Are Landlines History?
So what is the chatter about landlines and why do we still have them when nearly everyone now has a mobile phone?
Between 2012 and 2017, time spent on landline calls plummeted from 103 billion minutes to 54 billion minutes and over the same period, mobile calls rose to 148.6 billion minutes.
In the last year research shows that 40% of homeowners no longer have a phone installed.
In 2000 90% of homes had landlines. Now this is at 80%. Many used to plug a phone in as it was cheaper for calls but now with more competitive mobile packages, this is no longer the case.
So the question has to be – why do we still need them?
- If your home has patchy mobile coverage
- It provides security in an emergency with reliable communications to services
- Superior sound quality and clarity
- Works even in a power outage
- No dropped calls
- Can’t be hacked
- No availability of full fibre to the Premises (FTTP) for broadband.
No availability of FTTP and what does that mean?
If you are trying to get broadband without a phone line it is important to get the right type of broadband as many are only available with an active telephone line and it is also dependent on where you are.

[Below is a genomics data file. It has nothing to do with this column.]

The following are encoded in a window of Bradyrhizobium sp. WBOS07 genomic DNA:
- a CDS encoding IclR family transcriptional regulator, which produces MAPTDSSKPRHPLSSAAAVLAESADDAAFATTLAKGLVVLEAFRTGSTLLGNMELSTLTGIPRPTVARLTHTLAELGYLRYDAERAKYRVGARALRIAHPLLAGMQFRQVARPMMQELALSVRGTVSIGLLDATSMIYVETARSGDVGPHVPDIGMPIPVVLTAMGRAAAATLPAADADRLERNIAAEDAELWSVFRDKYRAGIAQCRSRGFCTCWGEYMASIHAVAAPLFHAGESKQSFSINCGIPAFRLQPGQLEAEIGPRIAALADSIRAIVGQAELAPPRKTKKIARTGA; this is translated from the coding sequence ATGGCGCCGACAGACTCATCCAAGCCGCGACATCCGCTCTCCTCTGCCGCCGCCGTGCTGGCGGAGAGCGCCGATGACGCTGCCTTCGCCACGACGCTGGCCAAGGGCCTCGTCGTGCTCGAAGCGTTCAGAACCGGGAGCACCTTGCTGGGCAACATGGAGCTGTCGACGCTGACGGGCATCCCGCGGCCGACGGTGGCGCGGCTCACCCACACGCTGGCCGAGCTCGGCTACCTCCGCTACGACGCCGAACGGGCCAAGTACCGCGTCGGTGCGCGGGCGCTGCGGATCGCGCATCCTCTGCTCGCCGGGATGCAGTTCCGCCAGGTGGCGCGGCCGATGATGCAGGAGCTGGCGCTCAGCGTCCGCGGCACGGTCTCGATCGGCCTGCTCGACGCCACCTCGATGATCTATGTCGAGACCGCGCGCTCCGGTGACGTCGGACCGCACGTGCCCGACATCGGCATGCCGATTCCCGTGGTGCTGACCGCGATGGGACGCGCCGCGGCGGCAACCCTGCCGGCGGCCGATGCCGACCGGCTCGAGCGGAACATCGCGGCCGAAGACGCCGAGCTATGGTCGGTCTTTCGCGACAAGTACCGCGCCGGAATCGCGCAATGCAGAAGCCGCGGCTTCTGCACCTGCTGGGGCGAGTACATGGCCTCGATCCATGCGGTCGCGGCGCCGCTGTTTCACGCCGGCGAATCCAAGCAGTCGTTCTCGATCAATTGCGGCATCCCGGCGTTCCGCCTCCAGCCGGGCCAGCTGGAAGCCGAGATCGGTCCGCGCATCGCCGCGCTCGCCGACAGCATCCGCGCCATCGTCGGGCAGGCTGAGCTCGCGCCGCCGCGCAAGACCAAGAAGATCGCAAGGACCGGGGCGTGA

There are 5 ways currently to get broadband in the UK:
Landline required (with its service charges):
- Standard copper ADSL – delivered via Openreach’s network of copper telephone wires. Available to 99% of homes. ADSL broadband is delivered via a phone line and therefore you will HAVE to have a landline installed to access internet even if you don’t plug a phone in
- Fibre To the Cabinet – Land line required as from the cabinet the same copper infrastructure will be used
Landline NOT required:
- Virgin Media’s cable network
- 4g or 5G mobile broadband
- Full fibre to your home (FTTP)
Just because you CURRENTLY only have option 1 or 2 available, it doesn’t mean that is the only option – it may even work out cheaper to have fibre installed if available in your area. A post code check will give you the most up to date availability. Currently there is only 18% of fibre to the home available and 50% of the country has the Virgin Media option available to them.
By 2025 BT plan to make copper a thing of the passed when they migrate uses over to Internet Protocol (IP) from Public Switched telephone Network (PSTN)
So maybe not quite time for the fixed telephone to be relegated to recycling heap but its days are numbered